Friday, February 1, 2013

Why is Jordin Tootoo fighting important to this Red Wings team?

     As I mentioned in my last post, I was nervous going into the game against Dallas. I had a crappy day, too much work and stress and not enough sleep combined to put me in a less than happy mood, and by the time I got home from work (just missing the first Tootoo fight). I was full of piss and vinegar (figuratively speaking of course) and maybe the Wings were as well.

     We beat Dallas 4-1, scored a Powerplay goal (even if it was on a 5-3), we had shots on goal, and didn't lose any more players to injury (Todd Bertuzzi almost lost his eye but he seems to be ok). I put this game in the success column for sure.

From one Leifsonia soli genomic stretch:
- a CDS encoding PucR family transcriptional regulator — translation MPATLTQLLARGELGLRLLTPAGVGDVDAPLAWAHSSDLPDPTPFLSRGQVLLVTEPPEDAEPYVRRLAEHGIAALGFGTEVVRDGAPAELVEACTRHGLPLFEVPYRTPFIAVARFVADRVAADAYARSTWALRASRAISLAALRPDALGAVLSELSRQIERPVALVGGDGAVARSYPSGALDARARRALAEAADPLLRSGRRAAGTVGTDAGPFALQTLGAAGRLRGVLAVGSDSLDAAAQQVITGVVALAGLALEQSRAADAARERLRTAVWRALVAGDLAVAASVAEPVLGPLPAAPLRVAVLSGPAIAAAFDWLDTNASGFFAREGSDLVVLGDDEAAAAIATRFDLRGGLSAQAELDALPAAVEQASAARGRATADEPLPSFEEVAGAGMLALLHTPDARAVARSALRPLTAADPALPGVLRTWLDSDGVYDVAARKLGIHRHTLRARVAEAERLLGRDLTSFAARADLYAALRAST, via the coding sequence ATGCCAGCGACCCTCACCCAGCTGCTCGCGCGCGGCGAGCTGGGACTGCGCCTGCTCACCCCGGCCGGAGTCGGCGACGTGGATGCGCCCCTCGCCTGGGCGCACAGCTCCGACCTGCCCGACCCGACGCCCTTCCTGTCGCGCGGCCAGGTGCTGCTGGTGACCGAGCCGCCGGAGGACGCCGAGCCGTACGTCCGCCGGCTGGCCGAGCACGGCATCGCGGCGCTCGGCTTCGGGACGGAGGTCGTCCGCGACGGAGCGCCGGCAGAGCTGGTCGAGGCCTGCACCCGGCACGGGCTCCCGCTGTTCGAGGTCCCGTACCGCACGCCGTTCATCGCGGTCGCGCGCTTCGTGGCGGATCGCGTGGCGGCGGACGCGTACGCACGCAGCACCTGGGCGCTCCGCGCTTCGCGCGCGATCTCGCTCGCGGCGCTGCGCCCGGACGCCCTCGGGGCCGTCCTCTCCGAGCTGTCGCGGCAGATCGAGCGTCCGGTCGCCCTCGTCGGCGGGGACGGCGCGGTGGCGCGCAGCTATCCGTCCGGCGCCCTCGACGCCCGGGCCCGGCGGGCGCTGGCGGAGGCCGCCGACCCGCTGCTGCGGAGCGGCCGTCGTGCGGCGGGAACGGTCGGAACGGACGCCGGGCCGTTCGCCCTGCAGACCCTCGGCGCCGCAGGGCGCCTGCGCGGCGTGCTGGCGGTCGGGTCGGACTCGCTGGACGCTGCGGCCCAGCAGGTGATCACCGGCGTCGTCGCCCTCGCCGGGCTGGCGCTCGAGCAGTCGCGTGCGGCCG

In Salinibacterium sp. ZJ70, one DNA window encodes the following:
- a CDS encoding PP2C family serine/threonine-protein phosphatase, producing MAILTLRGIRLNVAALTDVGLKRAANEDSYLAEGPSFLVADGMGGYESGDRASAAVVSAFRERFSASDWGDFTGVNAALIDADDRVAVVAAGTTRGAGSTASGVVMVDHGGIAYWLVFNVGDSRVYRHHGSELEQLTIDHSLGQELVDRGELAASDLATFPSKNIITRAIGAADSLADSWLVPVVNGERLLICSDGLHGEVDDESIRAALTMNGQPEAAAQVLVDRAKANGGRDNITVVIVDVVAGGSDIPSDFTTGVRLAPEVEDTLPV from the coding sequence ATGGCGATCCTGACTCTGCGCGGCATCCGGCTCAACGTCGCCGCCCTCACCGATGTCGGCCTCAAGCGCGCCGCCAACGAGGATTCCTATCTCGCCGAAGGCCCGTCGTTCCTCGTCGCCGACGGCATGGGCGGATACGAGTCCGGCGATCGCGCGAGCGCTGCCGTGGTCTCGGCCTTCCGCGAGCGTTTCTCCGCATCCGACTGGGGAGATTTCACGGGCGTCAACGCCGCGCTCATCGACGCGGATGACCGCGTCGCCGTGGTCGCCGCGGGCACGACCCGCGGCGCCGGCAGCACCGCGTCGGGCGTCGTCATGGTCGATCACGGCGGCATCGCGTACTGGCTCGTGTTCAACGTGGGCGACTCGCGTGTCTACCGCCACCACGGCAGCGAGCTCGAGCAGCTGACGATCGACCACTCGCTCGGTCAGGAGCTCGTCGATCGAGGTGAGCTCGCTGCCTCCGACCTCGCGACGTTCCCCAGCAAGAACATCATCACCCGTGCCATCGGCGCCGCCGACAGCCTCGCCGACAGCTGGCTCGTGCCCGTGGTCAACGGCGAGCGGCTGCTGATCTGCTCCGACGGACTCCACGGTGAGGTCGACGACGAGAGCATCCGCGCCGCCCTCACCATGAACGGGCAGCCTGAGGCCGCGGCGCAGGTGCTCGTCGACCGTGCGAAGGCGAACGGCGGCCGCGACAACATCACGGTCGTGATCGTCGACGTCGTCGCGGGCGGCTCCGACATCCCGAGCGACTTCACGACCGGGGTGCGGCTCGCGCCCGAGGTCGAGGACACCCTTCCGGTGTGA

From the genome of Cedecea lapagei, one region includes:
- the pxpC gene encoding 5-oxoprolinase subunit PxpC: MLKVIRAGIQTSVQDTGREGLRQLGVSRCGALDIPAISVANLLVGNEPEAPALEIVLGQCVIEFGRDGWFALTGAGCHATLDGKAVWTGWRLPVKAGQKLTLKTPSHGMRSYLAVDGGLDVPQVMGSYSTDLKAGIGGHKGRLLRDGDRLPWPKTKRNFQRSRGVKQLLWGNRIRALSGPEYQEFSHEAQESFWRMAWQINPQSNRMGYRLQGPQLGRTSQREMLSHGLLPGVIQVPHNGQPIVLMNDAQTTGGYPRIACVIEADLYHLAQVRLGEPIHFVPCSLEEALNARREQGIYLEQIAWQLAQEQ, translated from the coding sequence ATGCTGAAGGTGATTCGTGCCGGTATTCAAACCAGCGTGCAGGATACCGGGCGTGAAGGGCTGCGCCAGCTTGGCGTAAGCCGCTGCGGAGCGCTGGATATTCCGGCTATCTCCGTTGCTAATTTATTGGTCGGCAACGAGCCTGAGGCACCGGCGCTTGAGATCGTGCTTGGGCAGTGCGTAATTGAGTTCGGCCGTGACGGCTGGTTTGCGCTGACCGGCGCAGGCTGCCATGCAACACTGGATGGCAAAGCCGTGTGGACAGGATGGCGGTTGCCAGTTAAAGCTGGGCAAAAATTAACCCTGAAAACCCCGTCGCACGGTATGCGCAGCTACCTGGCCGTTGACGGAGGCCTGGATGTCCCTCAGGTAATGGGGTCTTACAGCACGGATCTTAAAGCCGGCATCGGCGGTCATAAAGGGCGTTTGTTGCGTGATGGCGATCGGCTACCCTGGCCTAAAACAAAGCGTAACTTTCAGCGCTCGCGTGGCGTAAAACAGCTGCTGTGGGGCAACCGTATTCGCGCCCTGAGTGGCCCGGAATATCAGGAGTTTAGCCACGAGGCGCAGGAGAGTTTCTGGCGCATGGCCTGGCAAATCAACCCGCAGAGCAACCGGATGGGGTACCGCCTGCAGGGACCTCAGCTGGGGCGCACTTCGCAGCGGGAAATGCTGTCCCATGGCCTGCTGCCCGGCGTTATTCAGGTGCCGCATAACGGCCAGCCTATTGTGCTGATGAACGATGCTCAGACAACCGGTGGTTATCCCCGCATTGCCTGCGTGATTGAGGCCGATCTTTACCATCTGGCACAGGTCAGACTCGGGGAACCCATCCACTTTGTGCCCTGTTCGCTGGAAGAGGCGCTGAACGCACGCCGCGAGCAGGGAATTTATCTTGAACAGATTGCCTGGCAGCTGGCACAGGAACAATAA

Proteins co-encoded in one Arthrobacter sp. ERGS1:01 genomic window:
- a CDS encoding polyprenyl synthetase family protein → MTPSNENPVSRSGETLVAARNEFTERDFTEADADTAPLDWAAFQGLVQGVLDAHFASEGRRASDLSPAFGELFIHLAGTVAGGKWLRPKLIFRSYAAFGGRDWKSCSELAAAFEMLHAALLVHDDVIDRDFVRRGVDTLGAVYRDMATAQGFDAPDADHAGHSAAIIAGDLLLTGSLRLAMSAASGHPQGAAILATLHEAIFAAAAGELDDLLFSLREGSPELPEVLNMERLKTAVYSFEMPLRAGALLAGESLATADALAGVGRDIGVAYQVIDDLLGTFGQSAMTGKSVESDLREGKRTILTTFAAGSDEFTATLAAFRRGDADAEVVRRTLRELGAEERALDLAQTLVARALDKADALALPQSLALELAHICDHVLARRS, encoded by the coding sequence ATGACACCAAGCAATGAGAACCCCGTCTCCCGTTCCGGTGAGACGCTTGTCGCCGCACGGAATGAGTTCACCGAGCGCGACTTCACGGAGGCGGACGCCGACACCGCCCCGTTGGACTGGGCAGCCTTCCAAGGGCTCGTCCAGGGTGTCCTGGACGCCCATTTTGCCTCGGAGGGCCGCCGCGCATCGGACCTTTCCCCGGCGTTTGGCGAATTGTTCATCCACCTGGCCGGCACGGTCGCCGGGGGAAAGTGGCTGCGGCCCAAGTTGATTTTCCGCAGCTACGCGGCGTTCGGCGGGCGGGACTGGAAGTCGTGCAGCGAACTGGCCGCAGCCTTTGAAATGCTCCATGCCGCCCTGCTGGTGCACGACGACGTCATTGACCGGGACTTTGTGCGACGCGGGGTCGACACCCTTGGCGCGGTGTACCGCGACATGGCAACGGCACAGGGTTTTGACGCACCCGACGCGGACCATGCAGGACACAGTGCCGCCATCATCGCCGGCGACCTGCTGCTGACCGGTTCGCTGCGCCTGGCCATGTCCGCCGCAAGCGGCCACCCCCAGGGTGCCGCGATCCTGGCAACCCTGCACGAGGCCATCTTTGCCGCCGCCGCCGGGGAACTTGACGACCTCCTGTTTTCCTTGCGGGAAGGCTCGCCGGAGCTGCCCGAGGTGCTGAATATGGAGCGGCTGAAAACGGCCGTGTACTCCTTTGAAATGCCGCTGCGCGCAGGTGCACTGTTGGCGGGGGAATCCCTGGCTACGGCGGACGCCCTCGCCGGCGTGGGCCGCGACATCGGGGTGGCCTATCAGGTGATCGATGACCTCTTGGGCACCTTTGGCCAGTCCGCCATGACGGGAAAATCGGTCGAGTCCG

In only 6 games in a Wings jersey, Jordin Tootoo has become a fan favorite, I don't think there's any denying it. I'm surprised how quickly he went from being hated by many Red Wings fans to being cheered on the ice, spoken of with admiration and respect, and endearing himself to his teammates and the fans. I'm probably in the majority with my "we just did WHAT!?" reaction when I first heard we signed Tootoo. I thought we'd have to reluctantly cheer for him because he's on our team now, but I wasn't sure I'd ever really "like" him. Weeellll... here we are seven months later and I'm probably still in the majority when I say I really like Tootoo and what he brings to this team. Against my will, he's won me over and there are some very important reasons why. First, I wasn't very familiar with Tootoo's off ice life before the Wings signed him, but I did some research after July 1st, and the more complete image of Tootoo I understood, the more I respected him. In 2002 Jordin's older brother committed suicide after a drunk driving arrest and in 2010 Jordin voluntarily entered the NHLPA's Substance Abuse and Behavioral Health Program, completed it and returned to the NHL to finish the season. What's commendable about Tootoo is what he's done as a result of his issues, struggles and mistakes. Team Tootoo Fund supports and donates to nonprofits addressing suicide awareness and prevention, as well as nonprofits supporting children and teens in need. Jordin also doesn't pretend his past didn't happen, he's worked hard to make himself better because of it his attitude and outlook makes me proud. So even before the lockout started, Tootoo started to win me over.